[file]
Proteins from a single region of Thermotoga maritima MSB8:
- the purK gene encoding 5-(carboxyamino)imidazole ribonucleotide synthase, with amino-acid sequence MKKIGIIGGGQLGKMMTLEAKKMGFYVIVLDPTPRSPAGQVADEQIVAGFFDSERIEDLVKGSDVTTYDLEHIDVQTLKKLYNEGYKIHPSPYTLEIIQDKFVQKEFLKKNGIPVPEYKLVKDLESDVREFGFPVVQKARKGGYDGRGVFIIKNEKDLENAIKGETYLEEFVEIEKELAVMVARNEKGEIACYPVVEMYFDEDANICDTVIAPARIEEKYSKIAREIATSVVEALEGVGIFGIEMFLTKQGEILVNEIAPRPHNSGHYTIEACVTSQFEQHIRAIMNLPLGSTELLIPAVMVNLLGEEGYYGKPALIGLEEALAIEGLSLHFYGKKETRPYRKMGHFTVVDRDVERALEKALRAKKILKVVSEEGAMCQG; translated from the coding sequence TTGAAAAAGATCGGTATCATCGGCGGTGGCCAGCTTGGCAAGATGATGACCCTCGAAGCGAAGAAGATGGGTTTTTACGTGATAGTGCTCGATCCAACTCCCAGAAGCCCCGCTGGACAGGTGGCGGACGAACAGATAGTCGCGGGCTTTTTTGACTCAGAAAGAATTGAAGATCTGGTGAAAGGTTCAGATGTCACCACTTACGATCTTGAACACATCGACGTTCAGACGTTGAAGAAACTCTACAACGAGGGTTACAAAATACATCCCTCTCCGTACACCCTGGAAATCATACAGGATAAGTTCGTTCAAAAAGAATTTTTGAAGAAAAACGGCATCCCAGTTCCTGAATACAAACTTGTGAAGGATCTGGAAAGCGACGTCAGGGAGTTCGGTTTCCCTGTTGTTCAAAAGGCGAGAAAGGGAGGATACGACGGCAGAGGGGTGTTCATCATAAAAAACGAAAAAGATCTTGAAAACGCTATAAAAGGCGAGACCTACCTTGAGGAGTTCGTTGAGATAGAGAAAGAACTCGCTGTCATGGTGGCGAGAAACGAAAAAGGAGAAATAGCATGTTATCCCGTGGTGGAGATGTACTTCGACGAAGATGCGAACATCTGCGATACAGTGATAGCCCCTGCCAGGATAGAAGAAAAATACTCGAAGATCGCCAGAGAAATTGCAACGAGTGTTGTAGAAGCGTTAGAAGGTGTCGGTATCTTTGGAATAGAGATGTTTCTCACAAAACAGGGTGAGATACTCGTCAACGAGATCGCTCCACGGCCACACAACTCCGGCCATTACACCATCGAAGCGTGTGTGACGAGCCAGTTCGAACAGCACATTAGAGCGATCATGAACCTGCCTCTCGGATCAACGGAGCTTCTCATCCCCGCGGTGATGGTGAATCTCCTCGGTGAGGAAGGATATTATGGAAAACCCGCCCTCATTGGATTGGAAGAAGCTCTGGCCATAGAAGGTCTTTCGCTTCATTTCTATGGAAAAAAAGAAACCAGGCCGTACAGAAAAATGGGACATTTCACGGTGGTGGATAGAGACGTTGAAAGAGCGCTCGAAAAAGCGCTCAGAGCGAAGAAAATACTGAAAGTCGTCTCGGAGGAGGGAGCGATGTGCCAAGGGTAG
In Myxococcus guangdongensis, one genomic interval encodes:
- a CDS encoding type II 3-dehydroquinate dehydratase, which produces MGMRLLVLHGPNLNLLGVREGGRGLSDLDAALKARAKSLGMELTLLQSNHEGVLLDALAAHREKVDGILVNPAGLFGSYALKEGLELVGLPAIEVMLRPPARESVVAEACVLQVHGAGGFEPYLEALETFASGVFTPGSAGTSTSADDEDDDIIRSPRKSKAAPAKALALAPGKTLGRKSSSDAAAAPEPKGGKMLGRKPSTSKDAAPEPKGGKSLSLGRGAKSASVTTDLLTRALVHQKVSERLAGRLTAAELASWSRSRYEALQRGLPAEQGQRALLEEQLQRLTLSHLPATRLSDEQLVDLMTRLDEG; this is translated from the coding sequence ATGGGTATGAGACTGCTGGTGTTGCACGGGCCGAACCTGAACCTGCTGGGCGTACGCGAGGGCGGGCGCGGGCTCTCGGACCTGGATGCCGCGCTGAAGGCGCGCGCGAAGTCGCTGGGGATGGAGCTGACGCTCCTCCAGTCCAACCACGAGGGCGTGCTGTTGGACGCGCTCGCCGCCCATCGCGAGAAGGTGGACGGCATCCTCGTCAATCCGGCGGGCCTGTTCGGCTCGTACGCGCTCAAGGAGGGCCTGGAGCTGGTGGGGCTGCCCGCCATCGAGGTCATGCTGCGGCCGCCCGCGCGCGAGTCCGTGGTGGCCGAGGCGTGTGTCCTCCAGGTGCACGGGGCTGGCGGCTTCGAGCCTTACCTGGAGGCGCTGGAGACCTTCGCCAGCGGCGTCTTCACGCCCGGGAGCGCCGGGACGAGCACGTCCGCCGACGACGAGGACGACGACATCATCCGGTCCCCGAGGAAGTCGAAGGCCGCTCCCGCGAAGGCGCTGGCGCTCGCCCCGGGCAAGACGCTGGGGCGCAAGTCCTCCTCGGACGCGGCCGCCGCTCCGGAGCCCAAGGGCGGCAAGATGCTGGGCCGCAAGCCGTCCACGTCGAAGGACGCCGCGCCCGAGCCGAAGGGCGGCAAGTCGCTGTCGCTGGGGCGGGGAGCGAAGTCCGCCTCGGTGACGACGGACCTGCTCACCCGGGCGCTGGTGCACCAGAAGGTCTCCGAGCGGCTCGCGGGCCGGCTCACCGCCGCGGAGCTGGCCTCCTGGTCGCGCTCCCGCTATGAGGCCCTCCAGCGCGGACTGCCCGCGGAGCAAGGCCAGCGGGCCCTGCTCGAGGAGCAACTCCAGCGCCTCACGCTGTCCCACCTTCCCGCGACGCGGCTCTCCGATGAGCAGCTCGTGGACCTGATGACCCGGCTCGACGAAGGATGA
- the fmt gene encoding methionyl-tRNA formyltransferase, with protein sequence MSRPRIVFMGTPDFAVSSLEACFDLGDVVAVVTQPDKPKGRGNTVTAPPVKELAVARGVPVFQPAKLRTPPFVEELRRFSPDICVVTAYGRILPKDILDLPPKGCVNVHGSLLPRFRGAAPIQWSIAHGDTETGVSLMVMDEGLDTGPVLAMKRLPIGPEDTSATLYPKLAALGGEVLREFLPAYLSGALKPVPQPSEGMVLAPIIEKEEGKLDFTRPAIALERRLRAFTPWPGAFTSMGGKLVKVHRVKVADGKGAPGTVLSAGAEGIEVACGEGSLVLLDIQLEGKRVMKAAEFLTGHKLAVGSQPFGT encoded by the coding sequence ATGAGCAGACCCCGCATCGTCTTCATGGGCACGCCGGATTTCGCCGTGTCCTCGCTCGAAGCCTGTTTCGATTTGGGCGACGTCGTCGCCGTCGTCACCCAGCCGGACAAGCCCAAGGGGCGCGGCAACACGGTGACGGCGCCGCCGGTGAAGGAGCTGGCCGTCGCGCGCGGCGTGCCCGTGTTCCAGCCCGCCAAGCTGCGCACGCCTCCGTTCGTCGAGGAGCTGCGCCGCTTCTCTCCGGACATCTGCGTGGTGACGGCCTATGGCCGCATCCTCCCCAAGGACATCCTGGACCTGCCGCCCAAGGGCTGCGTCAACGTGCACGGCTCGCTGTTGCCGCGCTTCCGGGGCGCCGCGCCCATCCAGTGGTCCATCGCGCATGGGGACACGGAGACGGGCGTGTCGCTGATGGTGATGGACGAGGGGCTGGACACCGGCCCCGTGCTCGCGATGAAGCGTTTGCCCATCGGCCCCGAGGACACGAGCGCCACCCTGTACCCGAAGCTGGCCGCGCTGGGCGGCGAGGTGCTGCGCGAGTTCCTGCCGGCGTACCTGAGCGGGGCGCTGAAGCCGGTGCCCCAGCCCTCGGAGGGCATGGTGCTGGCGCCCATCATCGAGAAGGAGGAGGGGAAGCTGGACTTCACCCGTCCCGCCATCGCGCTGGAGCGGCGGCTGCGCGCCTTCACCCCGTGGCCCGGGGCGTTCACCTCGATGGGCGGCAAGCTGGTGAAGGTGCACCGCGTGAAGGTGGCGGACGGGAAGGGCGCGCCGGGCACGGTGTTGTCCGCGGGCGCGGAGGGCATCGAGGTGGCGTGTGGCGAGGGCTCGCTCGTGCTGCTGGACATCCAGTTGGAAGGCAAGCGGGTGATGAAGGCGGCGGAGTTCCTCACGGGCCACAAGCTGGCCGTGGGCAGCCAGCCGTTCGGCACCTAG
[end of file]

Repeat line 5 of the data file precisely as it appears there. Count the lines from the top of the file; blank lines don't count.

- the fmt gene encoding methionyl-tRNA formyltransferase, with protein sequence MSRPRIVFMGTPDFAVSSLEACFDLGDVVAVVTQPDKPKGRGNTVTAPPVKELAVARGVPVFQPAKLRTPPFVEELRRFSPDICVVTAYGRILPKDILDLPPKGCVNVHGSLLPRFRGAAPIQWSIAHGDTETGVSLMVMDEGLDTGPVLAMKRLPIGPEDTSATLYPKLAALGGEVLREFLPAYLSGALKPVPQPSEGMVLAPIIEKEEGKLDFTRPAIALERRLRAFTPWPGAFTSMGGKLVKVHRVKVADGKGAPGTVLSAGAEGIEVACGEGSLVLLDIQLEGKRVMKAAEFLTGHKLAVGSQPFGT encoded by the coding sequence ATGAGCAGACCCCGCATCGTCTTCATGGGCACGCCGGATTTCGCCGTGTCCTCGCTCGAAGCCTGTTTCGATTTGGGCGACGTCGTCGCCGTCGTCACCCAGCCGGACAAGCCCAAGGGGCGCGGCAACACGGTGACGGCGCCGCCGGTGAAGGAGCTGGCCGTCGCGCGCGGCGTGCCCGTGTTCCAGCCCGCCAAGCTGCGCACGCCTCCGTTCGTCGAGGAGCTGCGCCGCTTCTCTCCGGACATCTGCGTGGTGACGGCCTATGGCCGCATCCTCCCCAAGGACATCCTGGACCTGCCGCCCAAGGGCTGCGTCAACGTGCACGGCTCGCTGTTGCCGCGCTTCCGGGGCGCCGCGCCCATCCAGTGGTCCATCGCGCATGGGGACACGGAGACGGGCGTGTCGCTGATGGTGATGGACGAGGGGCTGGACACCGGCCCCGTGCTCGCGATGAAGCGTTTGCCCATCGGCCCCGAGGACACGAGCGCCACCCTGTACCCGAAGCTGGCCGCGCTGGGCGGCGAGGTGCTGCGCGAGTTCCTGCCGGCGTACCTGAGCGGGGCGCTGAAGCCGGTGCCCCAGCCCTCGGAGGGCATGGTGCTGGCGCCCATCATCGAGAAGGAGGAGGGGAAGCTGGACTTCACCCGTCCCGCCATCGCGCTGGAGCGGCGGCTGCGCGCCTTCACCCCGTGGCCCGGGGCGTTCACCTCGATGGGCGGCAAGCTGGTGAAGGTGCACCGCGTGAAGGTGGCGGACGGGAAGGGCGCGCCGGGCACGGTGTTGTCCGCGGGCGCGGAGGGCATCGAGGTGGCGTGTGGCGAGGGCTCGCTCGTGCTGCTGGACATCCAGTTGGAAGGCAAGCGGGTGATGAAGGCGGCGGAGTTCCTCACGGGCCACAAGCTGGCCGTGGGCAGCCAGCCGTTCGGCACCTAG